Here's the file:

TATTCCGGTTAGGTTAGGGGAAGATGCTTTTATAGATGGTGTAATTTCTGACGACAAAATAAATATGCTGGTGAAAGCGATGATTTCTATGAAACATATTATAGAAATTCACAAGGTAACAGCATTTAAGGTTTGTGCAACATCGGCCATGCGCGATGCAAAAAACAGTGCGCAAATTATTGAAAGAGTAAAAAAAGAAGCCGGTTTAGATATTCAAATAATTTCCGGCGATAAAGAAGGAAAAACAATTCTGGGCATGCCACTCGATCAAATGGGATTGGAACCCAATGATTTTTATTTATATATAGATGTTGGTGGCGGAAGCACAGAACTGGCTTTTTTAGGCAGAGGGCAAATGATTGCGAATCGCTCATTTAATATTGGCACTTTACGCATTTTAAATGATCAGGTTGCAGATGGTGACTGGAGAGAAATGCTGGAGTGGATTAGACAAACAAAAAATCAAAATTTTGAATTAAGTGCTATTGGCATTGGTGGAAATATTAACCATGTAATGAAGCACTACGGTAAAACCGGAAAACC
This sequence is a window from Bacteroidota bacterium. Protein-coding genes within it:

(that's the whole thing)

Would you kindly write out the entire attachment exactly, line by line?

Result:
TATTCCGGTTAGGTTAGGGGAAGATGCTTTTATAGATGGTGTAATTTCTGACGACAAAATAAATATGCTGGTGAAAGCGATGATTTCTATGAAACATATTATAGAAATTCACAAGGTAACAGCATTTAAGGTTTGTGCAACATCGGCCATGCGCGATGCAAAAAACAGTGCGCAAATTATTGAAAGAGTAAAAAAAGAAGCCGGTTTAGATATTCAAATAATTTCCGGCGATAAAGAAGGAAAAACAATTCTGGGCATGCCACTCGATCAAATGGGATTGGAACCCAATGATTTTTATTTATATATAGATGTTGGTGGCGGAAGCACAGAACTGGCTTTTTTAGGCAGAGGGCAAATGATTGCGAATCGCTCATTTAATATTGGCACTTTACGCATTTTAAATGATCAGGTTGCAGATGGTGACTGGAGAGAAATGCTGGAGTGGATTAGACAAACAAAAAATCAAAATTTTGAATTAAGTGCTATTGGCATTGGTGGAAATATTAACCATGTAATGAAGCACTACGGTAAAACCGGAAAACC
This sequence is a window from Bacteroidota bacterium. Protein-coding genes within it: